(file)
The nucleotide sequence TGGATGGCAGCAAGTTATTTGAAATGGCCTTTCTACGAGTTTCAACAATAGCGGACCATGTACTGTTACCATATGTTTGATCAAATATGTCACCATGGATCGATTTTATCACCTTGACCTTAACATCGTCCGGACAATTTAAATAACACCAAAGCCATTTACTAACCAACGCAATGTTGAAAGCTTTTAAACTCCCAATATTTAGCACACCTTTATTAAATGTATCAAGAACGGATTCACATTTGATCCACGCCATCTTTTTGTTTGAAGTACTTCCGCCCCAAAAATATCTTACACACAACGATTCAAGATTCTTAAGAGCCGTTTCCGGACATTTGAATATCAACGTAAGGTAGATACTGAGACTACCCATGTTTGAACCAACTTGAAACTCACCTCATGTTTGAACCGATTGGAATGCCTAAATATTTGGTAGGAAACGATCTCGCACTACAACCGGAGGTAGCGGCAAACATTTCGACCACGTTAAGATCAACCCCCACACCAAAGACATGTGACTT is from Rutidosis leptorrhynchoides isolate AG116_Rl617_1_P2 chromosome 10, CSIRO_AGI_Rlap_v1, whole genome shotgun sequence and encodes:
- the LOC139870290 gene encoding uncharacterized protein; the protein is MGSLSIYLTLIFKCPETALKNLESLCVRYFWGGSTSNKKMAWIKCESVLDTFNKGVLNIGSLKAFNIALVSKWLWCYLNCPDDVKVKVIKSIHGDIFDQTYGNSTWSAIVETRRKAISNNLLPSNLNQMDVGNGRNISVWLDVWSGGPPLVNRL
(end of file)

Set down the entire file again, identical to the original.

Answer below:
The nucleotide sequence TGGATGGCAGCAAGTTATTTGAAATGGCCTTTCTACGAGTTTCAACAATAGCGGACCATGTACTGTTACCATATGTTTGATCAAATATGTCACCATGGATCGATTTTATCACCTTGACCTTAACATCGTCCGGACAATTTAAATAACACCAAAGCCATTTACTAACCAACGCAATGTTGAAAGCTTTTAAACTCCCAATATTTAGCACACCTTTATTAAATGTATCAAGAACGGATTCACATTTGATCCACGCCATCTTTTTGTTTGAAGTACTTCCGCCCCAAAAATATCTTACACACAACGATTCAAGATTCTTAAGAGCCGTTTCCGGACATTTGAATATCAACGTAAGGTAGATACTGAGACTACCCATGTTTGAACCAACTTGAAACTCACCTCATGTTTGAACCGATTGGAATGCCTAAATATTTGGTAGGAAACGATCTCGCACTACAACCGGAGGTAGCGGCAAACATTTCGACCACGTTAAGATCAACCCCCACACCAAAGACATGTGACTT is from Rutidosis leptorrhynchoides isolate AG116_Rl617_1_P2 chromosome 10, CSIRO_AGI_Rlap_v1, whole genome shotgun sequence and encodes:
- the LOC139870290 gene encoding uncharacterized protein; the protein is MGSLSIYLTLIFKCPETALKNLESLCVRYFWGGSTSNKKMAWIKCESVLDTFNKGVLNIGSLKAFNIALVSKWLWCYLNCPDDVKVKVIKSIHGDIFDQTYGNSTWSAIVETRRKAISNNLLPSNLNQMDVGNGRNISVWLDVWSGGPPLVNRL